Evaluation of Recycled Gypsum Application Dosages to Enhance the Water Infiltration Rate at Water Retention Ponds

Jorge Luis Navarrete Campos, University of Texas at El Paso


The retention ponds play central role for efficient collection, removal, and drainage of rainfall runoff from surrounding streets to minimize flooding and damage. However, low percolating retention ponds may result in an extended ponding of water, abundance bacteria accumulations, mosquito breeding, environmental hazards, among others. The presence of clayey soils and soil sodicity reduces infiltration rates of retention ponds. To enhance the infiltration rate of ponds, it is proposed to use recycled gypsum (RG), as a soil amendment in retention ponds consisting of clayey soils to enhance low infiltration rates. ^ To evaluate the influence of RG in clayey soils as a soil conditioner, the following approach was adopted in this study:^ (1) To evaluate influence of gypsum in enhancing infiltration rates, the double ring infiltrometer was utilized on the field and the falling head method in the laboratory. (2) To determine the optimum gypsum dosage, various application methods were employed to maximize benefits. (3) To identify the influence of soil and RG mineralogy, X-Ray Diffraction (XRD) technique was emplyed. (4) To identify and evaluate elements coming out at the bottom of the pond, different application cycles were employed and tests were performed using falling head permeability test protocol. (5) To evaluate the transportation of leaching metals to groundwater, the Risk-Based Corrective Action (RBCA) toolkit was used to identify movement of metals after RG application. (6) To simulate diffusion of RG in the water retention pond, a small-scale model was developed and tested.^ A total of four soils were collected from the city of El Paso, TX. One soil was collected from the “Upper Valley” region, and the other three were collected from local retention ponds in the area. These retention ponds are labeled for this study as Interchange, Westbound, Site pond, and Upper Valley soils based on their location. El Paso Water (EPW), had previously applied RG dosages to Westbound and Site pond before this study was conducted. The Upper Valley, Interchange, Westbound, and Site pond soils were classified as CL, CL, SM, and SM, respectively based on the Unified Soil Classification System (USCS). Both, Upper Valley and Interchange soil conditions were determined to be sodic and Westbound and Site soils as normal.^ The double ring infiltrometer was utilized at the Interchange pond to evaluate the influence of RG using different dosages and application methods. The gypsum application methods consisted of spreading gypsum on top of the soil surface (GSS) measured in tons/acre and mixing gypsum in distilled water (DDW), measured in percent of concentrated, saturated solution dose. Each application method was performed in triplicates leading to a total of 39 test. In the GSS application method, the initial (zero RG dosage) infiltration rates for the inner and outer ring were < 0.1 in./h, and it was enhanced up to 0.35 in./h and 0.68 in./h for the inner and outer ring, respectively at 17.5 ton/acre gypsum dosage. Thus, enhancing the infiltration rate of the inner and outer ring by approximately 750 and 1,060 %, respectively. As for the DDW application method, the infiltration rate was linearly increased with dosage increase in increments of 25 %. The maximum average infiltration rate observed in the inner ring and outer ring was 0.40 in./h and 0.52 in./h, respectively. This method enhanced the infiltration rate approximately 550 % for the inner ring and 1,230 % for the outer ring.^ The falling head test was used to determine the saturated hydraulic conductivity (Ksat) in response to different solutions. These samples were prepared at approximately 90 ± 2 lb/ft3 dry density and infiltration solutions were prepared by dissolving gypsum in deionized water (DI) and in collected water from the Westbound pond identified as pond water (PW). These saturated solutions mixed in DI and PW are denoted as DDI100 and DPW100. Subsequently, DDI100 and DPW100 were diluted with DI and PW at different percentages by volume. For example, a dose of DD75 means that 75 % DDI100 and 25 % DI was mixed. Similarly, for a DPW25 dose, 25 % of DPW100 was mixed with 75 % PW. ^ Falling head permeability tests using DDI and DPW method showed a linear trend in all four soils. Interchange and Upper Valley soils Ksat value increased for both application methods, as higher concentrated gypsum solution dosages were applied. However, Ksat values of Interchange soil were higher than Upper Valley even though both soils were characterized as CL in sodic conditions. This phenomenon can be caused by factors such as lower: cation exchange capacity, specific surface area, plastic index, among others. (Abstract shortened by ProQuest.)^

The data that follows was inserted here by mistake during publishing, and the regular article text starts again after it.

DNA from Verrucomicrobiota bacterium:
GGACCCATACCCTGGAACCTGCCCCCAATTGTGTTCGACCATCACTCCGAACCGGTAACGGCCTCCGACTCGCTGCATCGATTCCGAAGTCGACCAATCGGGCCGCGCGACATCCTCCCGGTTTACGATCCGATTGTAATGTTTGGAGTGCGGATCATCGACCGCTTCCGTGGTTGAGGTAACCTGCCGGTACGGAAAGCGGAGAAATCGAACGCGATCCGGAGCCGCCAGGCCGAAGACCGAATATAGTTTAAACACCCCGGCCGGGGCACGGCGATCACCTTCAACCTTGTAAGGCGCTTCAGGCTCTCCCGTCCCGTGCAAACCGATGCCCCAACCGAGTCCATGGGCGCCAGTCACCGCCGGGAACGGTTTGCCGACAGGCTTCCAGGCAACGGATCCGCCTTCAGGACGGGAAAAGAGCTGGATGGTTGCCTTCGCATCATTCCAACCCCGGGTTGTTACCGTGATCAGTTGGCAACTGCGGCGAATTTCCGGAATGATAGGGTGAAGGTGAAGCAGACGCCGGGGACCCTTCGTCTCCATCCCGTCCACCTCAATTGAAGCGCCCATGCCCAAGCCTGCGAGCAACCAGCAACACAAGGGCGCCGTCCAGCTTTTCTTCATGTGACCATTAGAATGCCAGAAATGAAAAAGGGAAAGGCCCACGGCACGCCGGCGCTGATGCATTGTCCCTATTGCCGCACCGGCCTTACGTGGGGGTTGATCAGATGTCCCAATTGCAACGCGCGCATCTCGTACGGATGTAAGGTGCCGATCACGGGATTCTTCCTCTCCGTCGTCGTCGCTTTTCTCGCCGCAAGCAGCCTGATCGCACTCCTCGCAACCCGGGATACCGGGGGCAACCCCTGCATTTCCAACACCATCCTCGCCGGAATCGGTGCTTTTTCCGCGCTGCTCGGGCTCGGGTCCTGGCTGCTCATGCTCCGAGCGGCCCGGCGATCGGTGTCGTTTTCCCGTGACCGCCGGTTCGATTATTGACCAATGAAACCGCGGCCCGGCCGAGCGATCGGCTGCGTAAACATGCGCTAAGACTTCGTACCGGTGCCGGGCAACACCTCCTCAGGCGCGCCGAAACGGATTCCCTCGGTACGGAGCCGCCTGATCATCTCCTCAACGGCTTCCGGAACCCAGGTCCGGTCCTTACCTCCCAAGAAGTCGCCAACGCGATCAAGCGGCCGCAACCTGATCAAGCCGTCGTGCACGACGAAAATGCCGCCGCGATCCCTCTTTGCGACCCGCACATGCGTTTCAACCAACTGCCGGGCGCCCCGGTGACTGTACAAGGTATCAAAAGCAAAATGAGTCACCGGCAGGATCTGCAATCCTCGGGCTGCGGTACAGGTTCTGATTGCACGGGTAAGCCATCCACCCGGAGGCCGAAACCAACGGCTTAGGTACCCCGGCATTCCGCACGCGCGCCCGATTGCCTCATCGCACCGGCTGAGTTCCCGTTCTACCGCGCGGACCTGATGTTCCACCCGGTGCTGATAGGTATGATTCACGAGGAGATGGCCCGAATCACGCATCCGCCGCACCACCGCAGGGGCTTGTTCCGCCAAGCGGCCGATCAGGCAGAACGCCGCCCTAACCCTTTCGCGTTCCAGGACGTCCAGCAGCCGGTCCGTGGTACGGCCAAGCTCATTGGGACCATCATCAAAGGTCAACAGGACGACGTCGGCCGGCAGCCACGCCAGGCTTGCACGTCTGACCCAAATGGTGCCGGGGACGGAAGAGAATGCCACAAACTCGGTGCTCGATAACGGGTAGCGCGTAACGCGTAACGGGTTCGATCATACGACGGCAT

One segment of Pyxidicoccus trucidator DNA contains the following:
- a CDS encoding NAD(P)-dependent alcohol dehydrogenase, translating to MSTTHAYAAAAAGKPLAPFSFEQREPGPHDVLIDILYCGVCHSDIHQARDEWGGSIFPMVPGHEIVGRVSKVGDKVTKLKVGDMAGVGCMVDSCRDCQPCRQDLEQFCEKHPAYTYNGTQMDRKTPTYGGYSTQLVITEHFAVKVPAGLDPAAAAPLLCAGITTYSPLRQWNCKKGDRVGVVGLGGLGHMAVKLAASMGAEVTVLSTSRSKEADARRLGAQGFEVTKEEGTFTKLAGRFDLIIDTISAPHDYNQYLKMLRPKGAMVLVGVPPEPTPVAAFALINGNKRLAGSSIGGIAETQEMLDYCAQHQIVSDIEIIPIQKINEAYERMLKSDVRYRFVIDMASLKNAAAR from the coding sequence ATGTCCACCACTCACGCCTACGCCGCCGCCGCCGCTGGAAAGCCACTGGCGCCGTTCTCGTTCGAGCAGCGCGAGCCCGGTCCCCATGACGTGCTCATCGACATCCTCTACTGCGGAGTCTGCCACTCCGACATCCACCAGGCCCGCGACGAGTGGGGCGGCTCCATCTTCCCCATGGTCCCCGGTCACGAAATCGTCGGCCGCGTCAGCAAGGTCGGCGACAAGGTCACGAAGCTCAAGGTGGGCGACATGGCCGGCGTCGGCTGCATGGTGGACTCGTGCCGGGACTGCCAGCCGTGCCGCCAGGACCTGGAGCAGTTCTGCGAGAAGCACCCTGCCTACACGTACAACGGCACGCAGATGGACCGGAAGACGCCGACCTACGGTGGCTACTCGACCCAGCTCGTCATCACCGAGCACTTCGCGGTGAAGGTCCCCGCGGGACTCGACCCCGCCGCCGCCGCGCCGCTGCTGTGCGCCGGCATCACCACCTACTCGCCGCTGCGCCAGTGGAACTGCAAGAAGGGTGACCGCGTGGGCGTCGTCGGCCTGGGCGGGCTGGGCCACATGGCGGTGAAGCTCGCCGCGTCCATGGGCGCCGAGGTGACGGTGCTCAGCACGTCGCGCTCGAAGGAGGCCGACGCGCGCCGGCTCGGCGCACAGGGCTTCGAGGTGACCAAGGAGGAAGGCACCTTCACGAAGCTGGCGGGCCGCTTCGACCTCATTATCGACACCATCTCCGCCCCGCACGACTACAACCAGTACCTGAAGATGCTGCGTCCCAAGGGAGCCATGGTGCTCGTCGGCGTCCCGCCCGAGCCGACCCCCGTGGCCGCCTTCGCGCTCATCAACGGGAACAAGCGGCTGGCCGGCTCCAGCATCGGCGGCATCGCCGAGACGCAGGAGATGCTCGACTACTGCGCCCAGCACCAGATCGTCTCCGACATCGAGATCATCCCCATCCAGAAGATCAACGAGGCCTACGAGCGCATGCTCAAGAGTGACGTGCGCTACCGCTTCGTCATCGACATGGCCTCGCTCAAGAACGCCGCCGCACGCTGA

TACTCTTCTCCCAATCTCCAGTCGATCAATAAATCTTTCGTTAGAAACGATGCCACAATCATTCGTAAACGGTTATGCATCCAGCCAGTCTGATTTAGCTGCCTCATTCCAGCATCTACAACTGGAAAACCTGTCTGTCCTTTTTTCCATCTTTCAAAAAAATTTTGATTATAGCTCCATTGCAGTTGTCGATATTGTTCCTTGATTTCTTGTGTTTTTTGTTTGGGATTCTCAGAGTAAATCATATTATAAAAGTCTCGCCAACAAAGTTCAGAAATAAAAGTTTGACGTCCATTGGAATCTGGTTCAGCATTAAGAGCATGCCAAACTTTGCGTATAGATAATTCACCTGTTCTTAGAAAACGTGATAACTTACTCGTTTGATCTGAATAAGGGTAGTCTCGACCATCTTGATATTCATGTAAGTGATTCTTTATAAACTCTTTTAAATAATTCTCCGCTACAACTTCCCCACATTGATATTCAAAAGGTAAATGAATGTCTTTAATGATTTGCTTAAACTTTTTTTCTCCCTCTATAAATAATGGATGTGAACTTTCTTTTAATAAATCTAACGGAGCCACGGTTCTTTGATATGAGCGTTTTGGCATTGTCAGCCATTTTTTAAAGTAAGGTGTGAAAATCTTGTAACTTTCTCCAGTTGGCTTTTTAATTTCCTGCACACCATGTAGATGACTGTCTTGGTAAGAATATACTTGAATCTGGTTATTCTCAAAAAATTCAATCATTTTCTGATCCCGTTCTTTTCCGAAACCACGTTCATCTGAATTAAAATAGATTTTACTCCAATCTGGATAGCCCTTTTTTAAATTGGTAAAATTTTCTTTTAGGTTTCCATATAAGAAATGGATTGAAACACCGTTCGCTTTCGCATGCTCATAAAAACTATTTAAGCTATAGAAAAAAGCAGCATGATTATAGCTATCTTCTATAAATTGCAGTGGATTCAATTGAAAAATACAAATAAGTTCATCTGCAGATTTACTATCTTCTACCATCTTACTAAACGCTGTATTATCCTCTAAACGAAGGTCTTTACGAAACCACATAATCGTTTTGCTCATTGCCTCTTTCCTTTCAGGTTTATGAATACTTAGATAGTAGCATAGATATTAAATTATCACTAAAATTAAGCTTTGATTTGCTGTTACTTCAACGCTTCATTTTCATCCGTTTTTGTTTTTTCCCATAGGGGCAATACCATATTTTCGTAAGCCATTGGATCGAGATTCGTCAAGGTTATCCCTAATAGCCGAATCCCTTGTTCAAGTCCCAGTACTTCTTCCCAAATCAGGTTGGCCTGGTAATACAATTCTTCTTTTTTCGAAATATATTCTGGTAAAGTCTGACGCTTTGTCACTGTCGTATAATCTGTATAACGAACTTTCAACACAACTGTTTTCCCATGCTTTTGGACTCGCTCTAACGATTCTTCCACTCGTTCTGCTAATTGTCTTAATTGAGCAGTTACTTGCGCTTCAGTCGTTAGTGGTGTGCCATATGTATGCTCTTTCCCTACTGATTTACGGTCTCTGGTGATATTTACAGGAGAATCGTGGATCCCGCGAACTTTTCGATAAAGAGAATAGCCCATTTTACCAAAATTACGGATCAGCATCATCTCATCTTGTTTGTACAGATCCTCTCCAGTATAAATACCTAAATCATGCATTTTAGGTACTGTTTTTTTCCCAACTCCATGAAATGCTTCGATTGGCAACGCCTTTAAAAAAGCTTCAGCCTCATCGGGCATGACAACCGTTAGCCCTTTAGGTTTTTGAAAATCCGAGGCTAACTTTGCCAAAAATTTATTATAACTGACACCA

Subject Area

Geological engineering|Agriculture|Civil engineering

Recommended Citation

Campos, Jorge Luis Navarrete, "Evaluation of Recycled Gypsum Application Dosages to Enhance the Water Infiltration Rate at Water Retention Ponds" (2018). ETD Collection for University of Texas, El Paso. AAI13424331.